In the early Church the interests of theology were too absorbing to leave any room for purely secular studies. If scientific theories were ever discussed, it was simply with a view to elucidating some theological question, and the controversy was entirely governed by the existing notions of inspiration. On this subject two doctrines prevailed, which did not by any means exclude each other, but were both somewhat different from those that are now professed -- one of them being allegorical, the other intensely literal. The first, which had been extremely popular among the Jewish commentators, rested upon the belief, that besides the direct and manifest meaning of a scriptural narrative, which was to be ascertained by the ordinary modes of exegesis, there was an occult meaning, which could be discovered only by the eye of faith, or at all events by human ingenuity guided by the defined doctrines of the Church. Thus, while the historian was apparently relating a very simple narrative, or enforcing a very simple truth, his real and primary object might be to unfold some Christian mystery, of which all the natural objects he mentioned were symbols.
This notion, which in modern times has been systematised and developed with great ingenuity by Swedenborg in his 'Doctrine of Correspondences,' was the origin of many of those extremely far-fetched, and, as they would now appear, absurd interpretations of Scripture that are so numerous in the Fathers, and several of which I have already had occasion to notice. Supposing it to be true, a very important question arose concerning the comparative authority of the historical and the spiritual meanings.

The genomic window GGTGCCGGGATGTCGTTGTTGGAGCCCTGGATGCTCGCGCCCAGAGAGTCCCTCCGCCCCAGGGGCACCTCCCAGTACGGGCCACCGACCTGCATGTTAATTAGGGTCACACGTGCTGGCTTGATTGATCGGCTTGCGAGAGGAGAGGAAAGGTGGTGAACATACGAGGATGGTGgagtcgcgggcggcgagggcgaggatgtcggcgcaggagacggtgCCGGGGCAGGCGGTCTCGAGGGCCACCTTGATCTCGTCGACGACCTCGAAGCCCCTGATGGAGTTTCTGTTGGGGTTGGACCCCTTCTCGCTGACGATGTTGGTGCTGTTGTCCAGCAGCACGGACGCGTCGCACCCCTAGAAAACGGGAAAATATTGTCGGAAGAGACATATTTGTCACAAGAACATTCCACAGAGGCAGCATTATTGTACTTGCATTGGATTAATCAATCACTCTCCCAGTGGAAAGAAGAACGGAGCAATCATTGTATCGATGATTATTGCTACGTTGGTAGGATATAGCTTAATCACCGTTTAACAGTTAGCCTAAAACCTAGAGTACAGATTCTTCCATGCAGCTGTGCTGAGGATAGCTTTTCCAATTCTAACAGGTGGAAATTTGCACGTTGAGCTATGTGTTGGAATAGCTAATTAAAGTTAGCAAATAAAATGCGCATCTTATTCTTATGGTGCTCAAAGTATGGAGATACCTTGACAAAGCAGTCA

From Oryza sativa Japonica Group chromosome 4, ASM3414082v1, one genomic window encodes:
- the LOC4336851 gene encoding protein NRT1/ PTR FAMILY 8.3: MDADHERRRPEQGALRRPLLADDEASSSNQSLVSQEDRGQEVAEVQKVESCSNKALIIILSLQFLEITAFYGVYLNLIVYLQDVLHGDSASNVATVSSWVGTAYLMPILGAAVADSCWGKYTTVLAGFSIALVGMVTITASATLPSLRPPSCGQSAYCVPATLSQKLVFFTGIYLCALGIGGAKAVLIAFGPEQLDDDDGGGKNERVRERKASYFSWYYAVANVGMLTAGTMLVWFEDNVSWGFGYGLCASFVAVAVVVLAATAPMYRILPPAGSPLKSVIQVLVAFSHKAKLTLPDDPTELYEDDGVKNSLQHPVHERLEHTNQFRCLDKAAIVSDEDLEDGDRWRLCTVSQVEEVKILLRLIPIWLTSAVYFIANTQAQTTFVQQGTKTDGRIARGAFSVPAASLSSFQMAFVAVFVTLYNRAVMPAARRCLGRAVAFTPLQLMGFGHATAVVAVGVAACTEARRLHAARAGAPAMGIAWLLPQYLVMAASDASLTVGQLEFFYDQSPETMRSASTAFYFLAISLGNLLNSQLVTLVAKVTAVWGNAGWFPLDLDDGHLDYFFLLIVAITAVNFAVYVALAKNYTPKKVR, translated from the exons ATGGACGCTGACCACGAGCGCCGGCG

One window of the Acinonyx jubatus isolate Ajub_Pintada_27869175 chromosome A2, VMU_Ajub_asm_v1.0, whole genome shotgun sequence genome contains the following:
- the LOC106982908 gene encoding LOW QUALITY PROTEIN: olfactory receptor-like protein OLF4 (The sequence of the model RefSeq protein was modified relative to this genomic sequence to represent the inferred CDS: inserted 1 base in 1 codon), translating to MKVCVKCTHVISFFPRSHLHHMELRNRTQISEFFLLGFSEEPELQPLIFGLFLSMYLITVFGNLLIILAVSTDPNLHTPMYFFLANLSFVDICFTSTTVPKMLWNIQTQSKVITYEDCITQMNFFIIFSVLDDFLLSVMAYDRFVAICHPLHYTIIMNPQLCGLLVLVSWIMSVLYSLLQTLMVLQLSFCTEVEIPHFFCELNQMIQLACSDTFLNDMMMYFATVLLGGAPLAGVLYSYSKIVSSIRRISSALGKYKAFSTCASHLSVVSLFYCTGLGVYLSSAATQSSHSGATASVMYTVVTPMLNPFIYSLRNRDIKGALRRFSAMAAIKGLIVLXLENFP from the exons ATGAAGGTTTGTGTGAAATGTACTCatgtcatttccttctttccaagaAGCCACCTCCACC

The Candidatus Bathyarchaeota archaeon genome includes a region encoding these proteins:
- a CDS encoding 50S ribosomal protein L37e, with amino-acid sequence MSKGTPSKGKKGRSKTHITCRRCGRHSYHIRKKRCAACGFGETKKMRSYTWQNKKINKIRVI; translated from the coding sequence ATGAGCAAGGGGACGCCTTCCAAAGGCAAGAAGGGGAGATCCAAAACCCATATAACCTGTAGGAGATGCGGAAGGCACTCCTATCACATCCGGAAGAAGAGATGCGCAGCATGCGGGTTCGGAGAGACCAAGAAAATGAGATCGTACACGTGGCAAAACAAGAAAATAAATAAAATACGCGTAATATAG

Origen, as is well known, made the principle of allegorical interpretation the basis of a system of freethinking, sometimes of the boldest character. Manichæism, having violently assailed the Mosaic cosmogony, he cordially accepted the assault as far as it was directed against the literal interpretation, turned into absolute ridicule, as palpable fables, the stories of the serpent and the trees of life and of knowledge, and contended that they could only be justified as allegories representing spiritual truths. [1:272] Origen, however, verged far too closely upon heresy to be regarded as a representative of the Church; and the prevailing though not very clearly defined opinion among the orthodox seems to have been, that the literal and the allegorical interpretations should be both retained.